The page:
3 Ways to Treat the Blues
Date: Thursday, 12 January 2017. -
Blog, First Aid, Health & Safety
So, today is supposedly meant to be the most miserable day of the year for countries in the Northern Hemisphere. Since 2005, the third Monday of January has been dubbed as Blue Monday, but we have to say, we’re not seeing many blue faces in our offices!
Even though it’s Monday, we’re hoping that the smiles stay consistent for us and for you too, but tying in with the Blues, we’ve decided to focus on the First Aid mishaps that could leave you black and blue and how you can go about treating them, effectively and confidently.
Covered in Bruises
All of us have had the horrifically visible bruise that we wanted to cover up but haven’t been sure how to. Admit it ladies, the concealer and foundation has been broken out and you’ve tried your hardest to cover up the black and blue mark that you’re donning with your latest outfit.
However, makeup really isn’t the way to go when it comes to treating a bruise and its swelling. Firstly, you need to focus on reducing the swelling and bruising. This can be done by icing the area for 15 minute periods over the course of the first 24-48 hours.
When icing the area, ensure that there is something between the skin and the ice, such as a towel, as the ice can reduce the temperature of the skin to a very low level.
You must rest the bruised area and, if possible, raise whilst the area is being iced and during intervals.
For the pain that the area is causing you, simple pain-relief medication can be taken to alleviate the pain.
In the UK, approximately 16,000 cases of choking are treated in hospitals, each year.
Choking occurs when someone gets something stuck in their throat, causing their airway to get blocked either fully or partly. This prevents the victim from breathing properly.
Choking can lead to permanent brain damage, or in some situations, death; that is why it is imperative you act fast to assist the victim. If their airway is partially blocked, then they will usually be able to clear the blockage themselves. Encouraging coughing or spitting the object out is what we recommend to assist the patient.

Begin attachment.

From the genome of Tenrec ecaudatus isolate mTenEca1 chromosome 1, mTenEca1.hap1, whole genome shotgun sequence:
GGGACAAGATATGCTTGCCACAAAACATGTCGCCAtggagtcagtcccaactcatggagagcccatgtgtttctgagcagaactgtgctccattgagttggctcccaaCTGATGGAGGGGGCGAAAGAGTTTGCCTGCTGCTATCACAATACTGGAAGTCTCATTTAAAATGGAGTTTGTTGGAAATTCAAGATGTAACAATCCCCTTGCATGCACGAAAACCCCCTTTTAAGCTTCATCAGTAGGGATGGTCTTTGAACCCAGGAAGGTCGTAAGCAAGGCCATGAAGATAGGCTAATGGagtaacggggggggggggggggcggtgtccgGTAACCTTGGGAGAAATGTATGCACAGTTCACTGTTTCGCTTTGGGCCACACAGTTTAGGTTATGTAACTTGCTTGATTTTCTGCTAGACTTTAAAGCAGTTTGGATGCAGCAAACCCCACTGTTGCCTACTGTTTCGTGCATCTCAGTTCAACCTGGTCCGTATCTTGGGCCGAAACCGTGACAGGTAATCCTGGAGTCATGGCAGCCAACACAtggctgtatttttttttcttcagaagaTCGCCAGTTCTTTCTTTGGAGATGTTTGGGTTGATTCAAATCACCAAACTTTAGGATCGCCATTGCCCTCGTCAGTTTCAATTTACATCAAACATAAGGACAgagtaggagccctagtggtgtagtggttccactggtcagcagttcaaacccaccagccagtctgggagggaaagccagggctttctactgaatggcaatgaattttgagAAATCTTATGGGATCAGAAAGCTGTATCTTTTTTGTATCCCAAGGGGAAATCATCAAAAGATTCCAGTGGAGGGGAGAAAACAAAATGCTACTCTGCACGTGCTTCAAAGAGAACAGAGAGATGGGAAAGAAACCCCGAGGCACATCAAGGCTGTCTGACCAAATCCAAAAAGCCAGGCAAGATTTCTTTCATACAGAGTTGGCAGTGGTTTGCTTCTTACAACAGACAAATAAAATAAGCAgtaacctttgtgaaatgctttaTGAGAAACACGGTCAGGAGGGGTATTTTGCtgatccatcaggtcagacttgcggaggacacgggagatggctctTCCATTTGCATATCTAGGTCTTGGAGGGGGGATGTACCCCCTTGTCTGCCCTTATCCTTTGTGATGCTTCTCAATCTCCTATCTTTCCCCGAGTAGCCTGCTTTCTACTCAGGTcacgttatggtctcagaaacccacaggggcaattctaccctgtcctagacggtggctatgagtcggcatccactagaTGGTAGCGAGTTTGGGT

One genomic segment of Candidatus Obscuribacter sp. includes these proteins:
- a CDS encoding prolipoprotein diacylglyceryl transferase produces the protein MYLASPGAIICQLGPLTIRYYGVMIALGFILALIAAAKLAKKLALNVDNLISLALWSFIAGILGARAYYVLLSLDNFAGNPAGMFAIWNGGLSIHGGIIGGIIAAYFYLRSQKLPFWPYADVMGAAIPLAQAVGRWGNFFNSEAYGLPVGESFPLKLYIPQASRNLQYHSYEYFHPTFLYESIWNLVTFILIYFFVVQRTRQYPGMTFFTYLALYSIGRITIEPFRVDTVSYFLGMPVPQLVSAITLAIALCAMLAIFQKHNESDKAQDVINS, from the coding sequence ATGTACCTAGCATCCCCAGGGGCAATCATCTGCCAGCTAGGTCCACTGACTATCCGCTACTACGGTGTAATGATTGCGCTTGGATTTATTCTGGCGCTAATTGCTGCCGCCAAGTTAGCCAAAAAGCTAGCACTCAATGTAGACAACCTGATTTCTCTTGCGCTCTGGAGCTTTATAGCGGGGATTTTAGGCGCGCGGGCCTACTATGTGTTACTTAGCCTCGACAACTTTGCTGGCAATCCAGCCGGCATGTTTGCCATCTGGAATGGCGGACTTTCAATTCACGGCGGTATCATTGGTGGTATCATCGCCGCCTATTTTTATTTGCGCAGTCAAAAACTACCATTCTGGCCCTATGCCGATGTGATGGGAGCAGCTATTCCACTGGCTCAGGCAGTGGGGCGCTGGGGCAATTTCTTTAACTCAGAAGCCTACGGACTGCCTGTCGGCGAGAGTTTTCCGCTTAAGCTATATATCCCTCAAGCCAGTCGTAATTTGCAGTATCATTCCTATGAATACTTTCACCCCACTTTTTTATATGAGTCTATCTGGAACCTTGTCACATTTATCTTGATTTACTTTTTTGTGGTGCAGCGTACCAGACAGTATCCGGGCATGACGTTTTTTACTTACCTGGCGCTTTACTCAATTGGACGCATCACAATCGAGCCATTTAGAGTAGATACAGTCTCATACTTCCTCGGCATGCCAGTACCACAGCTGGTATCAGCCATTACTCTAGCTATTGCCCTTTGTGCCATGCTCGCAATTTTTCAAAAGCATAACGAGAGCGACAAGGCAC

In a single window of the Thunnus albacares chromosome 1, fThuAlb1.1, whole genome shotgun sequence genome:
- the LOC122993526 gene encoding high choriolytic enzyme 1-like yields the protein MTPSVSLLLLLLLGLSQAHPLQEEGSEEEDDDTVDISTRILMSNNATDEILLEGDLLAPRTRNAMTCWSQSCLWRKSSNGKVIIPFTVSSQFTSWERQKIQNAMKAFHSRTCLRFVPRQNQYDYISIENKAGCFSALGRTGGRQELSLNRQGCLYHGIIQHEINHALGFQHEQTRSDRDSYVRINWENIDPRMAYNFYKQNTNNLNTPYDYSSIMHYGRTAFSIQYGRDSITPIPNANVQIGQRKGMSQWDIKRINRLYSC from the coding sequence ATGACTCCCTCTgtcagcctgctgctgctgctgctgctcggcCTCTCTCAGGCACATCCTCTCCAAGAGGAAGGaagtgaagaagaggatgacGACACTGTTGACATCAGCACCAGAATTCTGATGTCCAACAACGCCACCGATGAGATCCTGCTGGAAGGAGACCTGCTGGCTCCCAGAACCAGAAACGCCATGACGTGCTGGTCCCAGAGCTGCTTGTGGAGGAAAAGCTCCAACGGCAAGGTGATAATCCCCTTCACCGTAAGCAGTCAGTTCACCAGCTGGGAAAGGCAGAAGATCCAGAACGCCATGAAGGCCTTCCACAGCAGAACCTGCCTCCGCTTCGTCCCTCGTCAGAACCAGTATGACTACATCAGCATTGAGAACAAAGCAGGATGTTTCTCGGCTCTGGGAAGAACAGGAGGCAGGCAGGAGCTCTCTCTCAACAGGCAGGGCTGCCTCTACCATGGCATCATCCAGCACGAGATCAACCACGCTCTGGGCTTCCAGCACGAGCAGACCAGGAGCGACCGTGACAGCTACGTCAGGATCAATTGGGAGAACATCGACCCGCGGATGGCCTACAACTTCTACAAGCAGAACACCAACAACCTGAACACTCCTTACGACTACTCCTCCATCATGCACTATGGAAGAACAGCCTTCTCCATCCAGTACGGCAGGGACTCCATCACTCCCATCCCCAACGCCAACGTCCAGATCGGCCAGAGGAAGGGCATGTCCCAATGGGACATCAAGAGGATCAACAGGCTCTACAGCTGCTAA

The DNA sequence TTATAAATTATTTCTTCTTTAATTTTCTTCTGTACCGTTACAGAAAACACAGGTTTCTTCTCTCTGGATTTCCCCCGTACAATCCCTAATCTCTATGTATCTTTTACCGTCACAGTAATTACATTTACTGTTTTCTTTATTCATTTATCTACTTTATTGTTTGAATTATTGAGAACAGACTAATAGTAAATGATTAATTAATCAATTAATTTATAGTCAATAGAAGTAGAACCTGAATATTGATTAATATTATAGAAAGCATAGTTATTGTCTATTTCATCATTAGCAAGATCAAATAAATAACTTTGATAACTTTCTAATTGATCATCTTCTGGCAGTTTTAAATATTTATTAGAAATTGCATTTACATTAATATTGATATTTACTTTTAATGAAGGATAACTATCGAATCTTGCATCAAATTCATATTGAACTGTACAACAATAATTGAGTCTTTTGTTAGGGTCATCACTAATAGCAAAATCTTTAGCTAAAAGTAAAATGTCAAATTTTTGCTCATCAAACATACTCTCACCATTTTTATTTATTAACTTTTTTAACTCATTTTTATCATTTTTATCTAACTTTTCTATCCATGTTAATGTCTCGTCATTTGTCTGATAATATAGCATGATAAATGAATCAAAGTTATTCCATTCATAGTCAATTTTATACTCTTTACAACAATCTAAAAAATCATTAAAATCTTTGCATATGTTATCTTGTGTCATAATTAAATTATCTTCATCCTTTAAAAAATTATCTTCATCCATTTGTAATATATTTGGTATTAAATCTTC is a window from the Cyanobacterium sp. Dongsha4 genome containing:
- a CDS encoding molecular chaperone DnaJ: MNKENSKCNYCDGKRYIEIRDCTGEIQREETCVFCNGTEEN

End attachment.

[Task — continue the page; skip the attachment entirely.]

If the victim is experiencing a full blockage, they will not be able to breathe and will eventually become unconscious.
To assist, firstly administer five back blows to the casualty. If this fails to clear the obstruction, follow this with five abdominal thrusts to help the patient. You should repeat this up to three times, checking consistently that the throat has been cleared of the obstruction.
If the abdominal thrusts and back blows have been unsuccessful, you must dial 999 and continue with the rescue until the emergency services arrive. If the patient goes unconscious, CPR must be started immediately on a 30 compressions to 2 rescue breaths ratio.
Hypothermia occurs when someone’s body temperature drops from the regular level of 37°c to below 35°c. Many people are unaware, but hypothermia is a life-threatening condition, meaning action must be taken as quickly as possible in an effort to prevent the condition worsening.
When someone develops hypothermia, they shake uncontrollably and their breathing will increase to a rapid pace. The patient’s skin will have become paler than usual and will be cold to the touch.
As the patient’s temperature decreases and the condition worsens, they will become delirious and they will find it difficult to move or even breathe. If their condition worsens from this, then they will eventually become unconscious and stop breathing.
If you believe someone is developing hypothermia, then you should move them to a warmer environment and wrap them in blankets in order to raise their body temperature. You should also remove any wet clothing from them and dry them off – if the patient is conscious, then always ask for their permission prior to doing this.
If you find the casualty has stopped breathing and has become unconscious, then immediately call 999 for an ambulance and start CPR on them.
No Longer Black and Blue
Hopefully, you won’t have to face any of these black and blue first aid scenarios, but just in case you do, you now have the knowledge on how to act on all three with confidence.
Have you ever had to deal with any of these occurrences? If so, which one? What did you do to assist? Let us know in the comments section below, or why not Tweet us @imptraining and share your story with how you beat the blues.